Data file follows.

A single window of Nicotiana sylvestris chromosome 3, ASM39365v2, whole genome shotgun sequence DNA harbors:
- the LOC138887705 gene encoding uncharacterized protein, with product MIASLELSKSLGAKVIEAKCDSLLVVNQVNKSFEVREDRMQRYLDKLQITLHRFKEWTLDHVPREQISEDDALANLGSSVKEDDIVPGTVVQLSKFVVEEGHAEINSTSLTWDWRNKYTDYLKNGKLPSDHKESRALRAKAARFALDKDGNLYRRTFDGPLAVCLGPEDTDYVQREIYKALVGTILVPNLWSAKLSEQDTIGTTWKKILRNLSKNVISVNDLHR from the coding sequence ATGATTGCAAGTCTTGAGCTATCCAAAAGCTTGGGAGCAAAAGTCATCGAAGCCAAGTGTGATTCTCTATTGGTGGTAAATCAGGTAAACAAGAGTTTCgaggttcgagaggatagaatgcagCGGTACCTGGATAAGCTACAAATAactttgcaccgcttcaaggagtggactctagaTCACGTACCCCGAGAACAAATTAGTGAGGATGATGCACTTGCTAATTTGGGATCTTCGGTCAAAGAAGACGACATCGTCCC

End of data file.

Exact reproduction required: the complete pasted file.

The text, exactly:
A single window of Nicotiana sylvestris chromosome 3, ASM39365v2, whole genome shotgun sequence DNA harbors:
- the LOC138887705 gene encoding uncharacterized protein, with product MIASLELSKSLGAKVIEAKCDSLLVVNQVNKSFEVREDRMQRYLDKLQITLHRFKEWTLDHVPREQISEDDALANLGSSVKEDDIVPGTVVQLSKFVVEEGHAEINSTSLTWDWRNKYTDYLKNGKLPSDHKESRALRAKAARFALDKDGNLYRRTFDGPLAVCLGPEDTDYVQREIYKALVGTILVPNLWSAKLSEQDTIGTTWKKILRNLSKNVISVNDLHR from the coding sequence ATGATTGCAAGTCTTGAGCTATCCAAAAGCTTGGGAGCAAAAGTCATCGAAGCCAAGTGTGATTCTCTATTGGTGGTAAATCAGGTAAACAAGAGTTTCgaggttcgagaggatagaatgcagCGGTACCTGGATAAGCTACAAATAactttgcaccgcttcaaggagtggactctagaTCACGTACCCCGAGAACAAATTAGTGAGGATGATGCACTTGCTAATTTGGGATCTTCGGTCAAAGAAGACGACATCGTCCC